A. Yes, it is heartbreaking when you know the behavior is a result of a hurting internal emotional state. That is what brings compassion to the situation, which is needed in order to connect with your daughter. Unfortunately too many parents don’t see it that way but choose to react with blame and punishment, sending their kids further away in a direction they least want. No, it is not normal teen behavior but unfortunately it is common. I wonder if hormones are at work here. I can tell your perception is in the right direction but it’s hard to hold it there—understandable. No one wants to be treated this way. When she is in an apologetic mood, that is the time to work with her. Begin by telling her that you know she doesn’t mean it and that her emotions and impulses get the better of her. Be very clear that you and she need to figure out a way for her to tell you what she is angry about without the abusive language. Don’t harp on how it makes you feel because at those times when she’s really angry, you have given her a weapon. Instead tell her that she needs the ability to curtail her outbursts so that she gains control of her emotions—make it about her. Do not let her blow it off and say she won’t do it again. Tell her you need a plan to figure out HOW it will not happen again. This is the consequence of her behavior rather than a punishment. Ask her what she thinks you could say to her in the moment that she could hear—a one word reminder to stop and breathe. Ask her if she can identify what she is thinking and/or feeling at the moment she is provoked to yell at you. Ask her if she can put in words what it is that she wants from you. Then go over in that particular situation what she can say that you are able to hear and respond to. Tell her you will not respond to her when she is yelling and putting you down and that you will likely not be inclined to do the next thing she wants of you like drive her where she wants to go. Explain that your relationship has to be reciprocal and cooperative.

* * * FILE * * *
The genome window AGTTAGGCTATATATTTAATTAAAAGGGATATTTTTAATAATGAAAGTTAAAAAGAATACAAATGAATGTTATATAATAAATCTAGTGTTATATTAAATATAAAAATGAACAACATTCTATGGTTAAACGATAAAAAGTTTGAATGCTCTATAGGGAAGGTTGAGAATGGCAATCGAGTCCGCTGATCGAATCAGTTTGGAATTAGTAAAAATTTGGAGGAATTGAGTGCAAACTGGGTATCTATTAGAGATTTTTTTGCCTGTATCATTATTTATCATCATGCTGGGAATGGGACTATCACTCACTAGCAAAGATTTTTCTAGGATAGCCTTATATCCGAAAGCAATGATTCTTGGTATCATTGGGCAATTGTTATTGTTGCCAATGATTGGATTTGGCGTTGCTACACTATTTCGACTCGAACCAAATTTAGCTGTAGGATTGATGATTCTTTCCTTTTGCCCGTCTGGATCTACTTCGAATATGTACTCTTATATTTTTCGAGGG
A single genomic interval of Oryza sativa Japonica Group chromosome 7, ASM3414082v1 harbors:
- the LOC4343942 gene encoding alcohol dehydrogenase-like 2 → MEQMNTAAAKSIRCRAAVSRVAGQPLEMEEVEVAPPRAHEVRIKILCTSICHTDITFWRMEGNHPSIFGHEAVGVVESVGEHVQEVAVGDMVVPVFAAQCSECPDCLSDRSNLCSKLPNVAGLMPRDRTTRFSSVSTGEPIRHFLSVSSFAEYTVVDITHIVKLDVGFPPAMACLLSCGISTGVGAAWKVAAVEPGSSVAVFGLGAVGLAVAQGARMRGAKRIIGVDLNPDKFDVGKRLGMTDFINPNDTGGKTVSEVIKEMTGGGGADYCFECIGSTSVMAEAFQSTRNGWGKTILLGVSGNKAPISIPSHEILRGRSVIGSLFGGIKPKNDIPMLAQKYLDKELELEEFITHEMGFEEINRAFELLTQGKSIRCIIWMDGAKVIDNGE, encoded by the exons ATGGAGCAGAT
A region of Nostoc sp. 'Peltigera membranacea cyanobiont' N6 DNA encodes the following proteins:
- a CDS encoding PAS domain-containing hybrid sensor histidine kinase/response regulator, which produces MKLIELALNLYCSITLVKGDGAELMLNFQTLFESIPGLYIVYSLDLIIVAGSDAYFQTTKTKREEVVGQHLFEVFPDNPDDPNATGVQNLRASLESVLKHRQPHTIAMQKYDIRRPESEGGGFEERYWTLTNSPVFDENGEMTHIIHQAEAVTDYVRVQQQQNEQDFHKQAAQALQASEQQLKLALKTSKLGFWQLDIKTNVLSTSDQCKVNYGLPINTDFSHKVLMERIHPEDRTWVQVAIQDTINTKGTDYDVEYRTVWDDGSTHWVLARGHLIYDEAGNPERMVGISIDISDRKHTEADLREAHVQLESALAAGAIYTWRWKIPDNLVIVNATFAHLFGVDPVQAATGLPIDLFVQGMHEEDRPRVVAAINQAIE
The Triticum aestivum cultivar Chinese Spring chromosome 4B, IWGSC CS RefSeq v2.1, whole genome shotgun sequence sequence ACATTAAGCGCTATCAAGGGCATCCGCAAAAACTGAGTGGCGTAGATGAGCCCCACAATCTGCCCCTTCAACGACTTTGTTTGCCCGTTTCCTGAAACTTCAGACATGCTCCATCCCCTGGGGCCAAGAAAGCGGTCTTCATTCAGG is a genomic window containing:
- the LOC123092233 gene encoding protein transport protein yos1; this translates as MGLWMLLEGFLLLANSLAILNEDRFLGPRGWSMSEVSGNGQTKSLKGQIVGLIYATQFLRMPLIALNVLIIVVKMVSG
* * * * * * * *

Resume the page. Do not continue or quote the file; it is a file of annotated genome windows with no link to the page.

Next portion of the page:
A response to last month’s Lesson:
Thank you for your recent Facebook posting about evaluative and non-evaluative praise. I’ve heard this before, but it has less relevance for a very small child where conversation and feedback is limited to shorter, simpler statements. It is a wonderful reminder to keep this at the top of my awareness just as my child reaches a stage where, I think, he is developing the capacity to self-evaluate. So it is an ideal time for me to work on transforming my habit of saying how great I think what he’s done is – which I genuinely do! and I always tried to comment on the reasons I like it, it was never empty praise – BUT wonderful to begin to transform that into a pattern of asking him what HE thinks of what he’s done. I think used over the next 10 years (6 to 16) that pattern will really build a self-awareness and ‘Internal Locus of Evaluation’ (technical term from Person-Centered Therapy, Carl Rogers). What a great gift to give a young person.
Secondly, I am just so thankful for the Connective Parenting approach as my child enters a stage of protesting more ‘verbally’ and deliberately (rather than just instinctively and reflexively) to some of my decisions on limits. Instead of getting cross with his response, as I would have done before CP, because I felt guilty about his unhappiness, I now stop – think – and connect, saying “You’re pretty cross about it” or “You are disappointed”. It is wonderful Bonnie. In that moment there is so much transparency, so much permission for him to feel his own feelings and be aware of them, while also permission for me to do my job as a Mum and not always have to make my child ‘happy’ (in an immediate way). Again, what a wonderful lesson to give a child – that it’s possible to respect another person’s feelings, without becoming a ‘people-pleaser’ who says yes when they want to say no. How many adults I know, who could have done with that lesson…